Communication skills and togetherness time are necessary for a healthy marriage. But neither will help unless both husband and wife feel safe in the relationship.
If your relationship doesn’t feel safe, you won’t use your communication skills and your time together will be filled with anxiety.
Experts Greg Smalley and Shawn Stover explain that, “Contrary to what many people think, the opposite of love is not hate — it’s fear.” And fear “erodes trust, openness, and vulnerability. Fear makes a marriage feel unsafe.”
The most extreme cause of relationship fear is physical abuse. Smalley and Stover note, however, that relationship safety requires more than being safe from physical harm, it also requires emotional safety. Real intimacy develops only when couples feel completely safe to open their hearts to each other, without worry about being hurt.
Smalley and Stover provide examples of how emotional safety is undermined in marriage:
•Constant criticism or put-downs.
•Lies, deceptions and secrets.
•Hurtful jokes, mocking or sarcastic comments at your expense.
•Sharing private information with others without your consent.
•Repeatedly bringing up past mistakes.
•Repeatedly breaking promises.
•Brushing your needs aside as unimportant.
Smalley and Stover explain that creating a safe environment in your marriage starts with your attitude and actions.
People protect their valuables. The more valuable something is, the more it’s protected.
The same is true with people and relationships: The more we value them, the more we try to keep them safe. If you value your spouse, your spouse will feel emotionally safe.
Just as beauty is in the eye of the beholder, so is value. If you want your spouse to be valuable in your life, you have to decide he or she is valuable. Valuing your spouse involves making a conscious decision. Think of it as giving the gift of honor “whether or not they like it, want it or deserve it.” It’s a decision you control, your spouse has no say in it; it cannot be “purchased by their behavior or be contingent on our emotions.”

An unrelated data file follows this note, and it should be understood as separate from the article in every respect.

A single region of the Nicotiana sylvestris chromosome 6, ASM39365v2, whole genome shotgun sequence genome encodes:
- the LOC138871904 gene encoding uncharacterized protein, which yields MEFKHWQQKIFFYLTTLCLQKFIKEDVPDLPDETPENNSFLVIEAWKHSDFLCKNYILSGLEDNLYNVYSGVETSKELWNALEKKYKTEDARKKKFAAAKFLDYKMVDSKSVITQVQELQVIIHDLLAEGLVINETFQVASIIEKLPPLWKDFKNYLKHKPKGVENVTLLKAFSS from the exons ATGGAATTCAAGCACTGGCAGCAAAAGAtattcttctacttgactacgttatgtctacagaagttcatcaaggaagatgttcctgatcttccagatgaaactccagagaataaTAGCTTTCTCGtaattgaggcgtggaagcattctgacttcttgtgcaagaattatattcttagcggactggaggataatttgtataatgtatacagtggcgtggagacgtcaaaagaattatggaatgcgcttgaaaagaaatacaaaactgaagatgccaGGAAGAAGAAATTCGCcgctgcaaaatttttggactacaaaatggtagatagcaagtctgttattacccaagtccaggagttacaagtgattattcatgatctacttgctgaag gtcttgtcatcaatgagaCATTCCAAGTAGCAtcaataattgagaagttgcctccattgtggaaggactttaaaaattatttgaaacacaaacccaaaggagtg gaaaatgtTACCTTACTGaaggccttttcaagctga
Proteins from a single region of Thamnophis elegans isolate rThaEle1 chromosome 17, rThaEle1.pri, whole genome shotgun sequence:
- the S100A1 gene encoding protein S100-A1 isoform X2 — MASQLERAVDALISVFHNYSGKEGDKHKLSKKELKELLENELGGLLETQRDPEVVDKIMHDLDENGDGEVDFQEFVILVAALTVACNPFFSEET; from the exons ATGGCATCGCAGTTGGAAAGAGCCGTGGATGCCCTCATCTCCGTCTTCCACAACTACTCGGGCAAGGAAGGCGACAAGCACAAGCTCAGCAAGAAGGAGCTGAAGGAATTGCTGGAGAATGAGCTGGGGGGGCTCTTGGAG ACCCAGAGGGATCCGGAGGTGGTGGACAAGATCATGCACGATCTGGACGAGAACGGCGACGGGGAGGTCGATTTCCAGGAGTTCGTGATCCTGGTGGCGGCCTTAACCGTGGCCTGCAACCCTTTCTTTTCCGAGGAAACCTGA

Creating safety in your relationship also involves treating your spouse in ways that show she or he is valuable. Smalley and Stover explain that people feel safe when their spouse “handles their hearts (their deepest feelings, thoughts and desires) with genuine interest, curiosity, honor and care.”
The more you treat your spouse as worthy, the more likely that he or she will become someone worth being with. By encouraging, building up and treating him or her with decency, you’ll bring out the best in your spouse.
Smalley and Stover provide a number of examples of ways of building a safe relationship:
•Don’t judge your spouse’s feelings or innermost thoughts, needs and desires.
•Give your spouse your full attention when talking.
•Keep a track record of the good things about your spouse, but not the bad things.
•Let your spouse influence your decisions.
•Keep your promises.
•Don’t keep secrets.
•Have fun and laugh together a lot.
•Affirm and compliment your spouse.
Smalley and Stover warn that “walls are built by people who feel threatened.” If a wall is separating you from your spouse, no matter who built it, take steps to increase the trust and safety quotient of your marriage.
Don’t try to tear down the walls. That will make matters worse. The only person who can take down a wall is the person who put it up. And that person will only do that after he or she feels safe.